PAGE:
Stuwe, K., Ehlers, K., 1997. Multiple metamorphic events at Broken Hill, Australia. Evidence from
Chloritoid-bearing paragenesis in the Nine-mile region. Journal of Petrology 38, 1167-1186.
Willis, I.L., Brown, R.E., Stroud, W.J., ,Stevens, B.J., 1983. The Proterozoic Willyama Supoergroup:
stratigraphic subdivisions and interpretation of high and low-grade metamorphic rocks in the Broken Hill
Block, New South Wales. Journal of the Geological Society of Australia 30, 195-224.
Wilson, C.J.L., Powell, R., 2001. Strain localization and high-grade metamorphism at Broken Hill, Australia:
a view from the Southern Cross area. Tectonophysics 335, 193-210.
Vassallo, J.J. and Vernon, R.H., 2000. Origin of megacrystic felsic gneisses at Broken Hill. Australian
Journal of Earth Sciences 47, 733-748.
Laing, W.P., 1978. Structure of the Broken Hill mine area and its significance to the genesis of the ore
bodies. Economic Geology, 73, 1112-1136.
Nutman, A.P. and Ehlers, K. 1998. Evidence for multiple palaeoproterozoic thermal events and
magnetism adjacent to the Broken Hill Pb-Zn-Ag orebody, Australia. Precambrian Research, 90, 203-
Forbes, C.J., Betts, P.G., & Lister, G.S., 2004. Synchronous development of Type 2 and Type 3 fold
interference patterns: evidence for recumbent sheath folds in the Allendale area, Broken Hill, NSW,
Australia. Journal of Structural Geology 25, 113-125.
Forbes, C.J., Betts, P.G., 2004. The development of Type 2 fold interference patterns in the Broken Hill
Block: Implications for strain partitioning across a detachment during the Olarian Orogeny. Australian
Journal of Earth Sciences 51.
Gibson, G.M. and Nutman, A.P. 2004. Detachment faulting and bimodal magmatism in the Palaeoproterozoic Willyama Supergroup, south-central Australia: keys to recognition of a multiply deformed Precambrain metamorphic core complex. J. Geological Society of London , 161 , 55-66.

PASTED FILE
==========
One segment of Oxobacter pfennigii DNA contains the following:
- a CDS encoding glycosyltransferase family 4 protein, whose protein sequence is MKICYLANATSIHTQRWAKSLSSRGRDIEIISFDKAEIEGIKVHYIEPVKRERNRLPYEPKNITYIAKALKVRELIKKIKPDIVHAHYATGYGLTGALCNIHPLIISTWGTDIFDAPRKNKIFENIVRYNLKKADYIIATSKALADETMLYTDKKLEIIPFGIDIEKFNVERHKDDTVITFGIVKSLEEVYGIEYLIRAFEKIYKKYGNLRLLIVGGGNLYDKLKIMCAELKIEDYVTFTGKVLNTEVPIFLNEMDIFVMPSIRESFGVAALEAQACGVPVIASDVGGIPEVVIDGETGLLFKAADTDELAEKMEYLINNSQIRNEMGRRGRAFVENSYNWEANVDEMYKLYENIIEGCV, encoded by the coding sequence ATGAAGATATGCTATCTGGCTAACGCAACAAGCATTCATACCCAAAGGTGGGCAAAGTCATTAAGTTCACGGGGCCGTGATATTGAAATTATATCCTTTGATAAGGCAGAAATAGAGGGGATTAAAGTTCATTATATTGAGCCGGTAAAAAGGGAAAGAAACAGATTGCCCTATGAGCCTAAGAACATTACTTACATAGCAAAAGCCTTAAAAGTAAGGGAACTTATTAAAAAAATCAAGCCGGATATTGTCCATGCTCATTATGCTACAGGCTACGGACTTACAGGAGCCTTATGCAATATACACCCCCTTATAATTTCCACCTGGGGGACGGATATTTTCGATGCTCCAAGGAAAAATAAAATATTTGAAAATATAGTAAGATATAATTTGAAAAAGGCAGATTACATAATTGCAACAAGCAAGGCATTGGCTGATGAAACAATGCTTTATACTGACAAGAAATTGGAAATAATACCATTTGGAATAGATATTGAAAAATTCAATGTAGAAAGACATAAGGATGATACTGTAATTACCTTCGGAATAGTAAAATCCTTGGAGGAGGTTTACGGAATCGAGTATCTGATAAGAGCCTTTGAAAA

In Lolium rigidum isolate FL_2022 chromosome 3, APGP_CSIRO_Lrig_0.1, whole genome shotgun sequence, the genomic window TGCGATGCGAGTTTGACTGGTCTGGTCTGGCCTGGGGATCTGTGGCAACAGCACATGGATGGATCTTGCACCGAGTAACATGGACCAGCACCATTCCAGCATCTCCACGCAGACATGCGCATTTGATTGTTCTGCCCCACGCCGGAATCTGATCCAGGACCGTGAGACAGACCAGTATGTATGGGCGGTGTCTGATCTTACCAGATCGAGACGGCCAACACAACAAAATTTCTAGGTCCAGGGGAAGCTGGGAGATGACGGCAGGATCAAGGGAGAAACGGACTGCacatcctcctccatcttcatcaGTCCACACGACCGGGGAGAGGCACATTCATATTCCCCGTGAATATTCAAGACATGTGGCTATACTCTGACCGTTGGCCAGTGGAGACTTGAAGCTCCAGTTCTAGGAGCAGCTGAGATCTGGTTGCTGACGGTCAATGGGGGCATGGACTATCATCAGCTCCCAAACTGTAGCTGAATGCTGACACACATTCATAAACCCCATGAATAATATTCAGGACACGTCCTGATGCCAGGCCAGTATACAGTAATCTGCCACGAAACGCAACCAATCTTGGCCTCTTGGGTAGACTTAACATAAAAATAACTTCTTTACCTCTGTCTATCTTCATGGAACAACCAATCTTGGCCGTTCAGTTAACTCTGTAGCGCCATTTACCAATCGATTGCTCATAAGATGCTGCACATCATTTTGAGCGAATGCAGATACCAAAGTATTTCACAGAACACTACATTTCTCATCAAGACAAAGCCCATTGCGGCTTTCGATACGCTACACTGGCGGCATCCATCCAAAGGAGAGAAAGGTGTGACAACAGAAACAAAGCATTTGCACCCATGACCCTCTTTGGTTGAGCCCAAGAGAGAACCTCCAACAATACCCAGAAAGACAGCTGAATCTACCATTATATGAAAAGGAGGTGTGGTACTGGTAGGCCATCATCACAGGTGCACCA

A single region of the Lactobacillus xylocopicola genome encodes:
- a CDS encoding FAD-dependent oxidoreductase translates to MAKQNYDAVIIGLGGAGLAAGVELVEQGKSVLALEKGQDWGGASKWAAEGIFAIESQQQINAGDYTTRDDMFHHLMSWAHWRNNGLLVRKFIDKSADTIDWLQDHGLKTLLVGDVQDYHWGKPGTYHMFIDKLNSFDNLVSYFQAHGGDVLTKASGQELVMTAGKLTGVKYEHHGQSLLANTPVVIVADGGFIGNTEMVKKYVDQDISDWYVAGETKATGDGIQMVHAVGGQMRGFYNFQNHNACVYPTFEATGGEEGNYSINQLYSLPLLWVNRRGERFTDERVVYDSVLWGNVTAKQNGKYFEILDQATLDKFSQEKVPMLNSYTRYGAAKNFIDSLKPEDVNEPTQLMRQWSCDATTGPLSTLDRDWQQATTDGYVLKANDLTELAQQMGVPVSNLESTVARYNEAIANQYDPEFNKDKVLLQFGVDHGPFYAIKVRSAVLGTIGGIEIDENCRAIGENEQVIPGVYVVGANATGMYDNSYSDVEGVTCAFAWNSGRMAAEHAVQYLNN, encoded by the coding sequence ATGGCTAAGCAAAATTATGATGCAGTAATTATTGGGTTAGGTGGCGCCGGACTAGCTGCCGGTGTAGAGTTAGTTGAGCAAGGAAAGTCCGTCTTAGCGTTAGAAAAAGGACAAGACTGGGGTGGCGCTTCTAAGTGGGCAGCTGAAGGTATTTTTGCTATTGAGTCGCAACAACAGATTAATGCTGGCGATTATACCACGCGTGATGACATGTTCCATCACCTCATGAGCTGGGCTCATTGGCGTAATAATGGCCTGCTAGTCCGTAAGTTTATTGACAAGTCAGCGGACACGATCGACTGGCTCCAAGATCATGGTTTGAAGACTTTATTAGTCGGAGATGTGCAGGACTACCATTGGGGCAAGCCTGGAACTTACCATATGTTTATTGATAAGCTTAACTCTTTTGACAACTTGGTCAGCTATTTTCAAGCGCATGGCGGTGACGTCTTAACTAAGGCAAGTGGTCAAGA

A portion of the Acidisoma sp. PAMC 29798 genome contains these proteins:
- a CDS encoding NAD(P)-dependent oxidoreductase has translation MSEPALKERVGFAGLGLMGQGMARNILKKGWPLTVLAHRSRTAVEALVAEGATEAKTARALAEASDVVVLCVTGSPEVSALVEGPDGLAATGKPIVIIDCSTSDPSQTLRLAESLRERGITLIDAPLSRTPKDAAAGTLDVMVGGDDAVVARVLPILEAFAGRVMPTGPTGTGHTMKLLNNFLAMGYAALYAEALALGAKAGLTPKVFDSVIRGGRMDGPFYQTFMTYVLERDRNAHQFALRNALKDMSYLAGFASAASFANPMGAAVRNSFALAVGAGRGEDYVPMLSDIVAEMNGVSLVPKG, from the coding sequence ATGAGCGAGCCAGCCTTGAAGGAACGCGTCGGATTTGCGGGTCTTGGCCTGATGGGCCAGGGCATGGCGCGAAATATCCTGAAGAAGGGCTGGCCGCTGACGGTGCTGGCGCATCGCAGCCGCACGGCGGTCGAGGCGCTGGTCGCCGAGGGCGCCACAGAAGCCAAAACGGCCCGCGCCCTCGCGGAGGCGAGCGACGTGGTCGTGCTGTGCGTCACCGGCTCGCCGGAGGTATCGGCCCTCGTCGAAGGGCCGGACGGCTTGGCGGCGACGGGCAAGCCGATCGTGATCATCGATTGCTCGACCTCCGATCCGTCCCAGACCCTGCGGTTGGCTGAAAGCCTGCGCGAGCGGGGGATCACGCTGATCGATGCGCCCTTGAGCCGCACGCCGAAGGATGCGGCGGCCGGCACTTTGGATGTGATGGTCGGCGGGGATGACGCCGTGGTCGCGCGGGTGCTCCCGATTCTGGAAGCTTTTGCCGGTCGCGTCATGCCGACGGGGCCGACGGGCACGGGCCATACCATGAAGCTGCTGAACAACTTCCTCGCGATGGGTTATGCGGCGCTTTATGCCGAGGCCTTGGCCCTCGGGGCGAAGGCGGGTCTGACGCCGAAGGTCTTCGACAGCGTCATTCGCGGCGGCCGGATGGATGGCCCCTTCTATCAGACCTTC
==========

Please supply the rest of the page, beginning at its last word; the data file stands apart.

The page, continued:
Hobbs, B.E. Archibald, N.J., Etheridge, M.A. and Wall, V.J. 1984. Tectonic history of the Broken Hill Block, Australia. In, Kroner, A. and Greiling, A (eds), Precambrian tectonics illustrated: Stuttgart Schweizerbart'sche.
Hughes, F.E. (Editor),1990. Geology of the Mineral Deposits of Australia and Papua New Guinea. Monograph 14, AIMM, vol. 2 (in particular, see section 5.2 describing the geology etc. of Willyama Block, South Australia and New South Wales, pp. 1065-1084.
Plimer, I.R., 1985. Broken Hill Pb-Zn-Ag deposit - A product of mantle metasomatism, Mineralium Deposits , 20 , 147-153.
Slack, J.F. et al., 1993 Origin and significance of tourmaline-rich rocks in the Broken Hill District, Australia. Ec. Geol., 88 , 505-541.
Willis et al., 1983. The Proterozoic Willyama Supergroup: Stratigraphic subdivision and interpretation of high- to low-grade metamorphic rocks in the Broken Hill Block. Geol. Soc. Aust. Journal , 30 , 195-224.
These papers are readily available on the web or in the Hargrave or Earth Science Librarys. These are some of many papers
written on the Broken Hill Block. We will bring some other reading up to the camp for anyone who is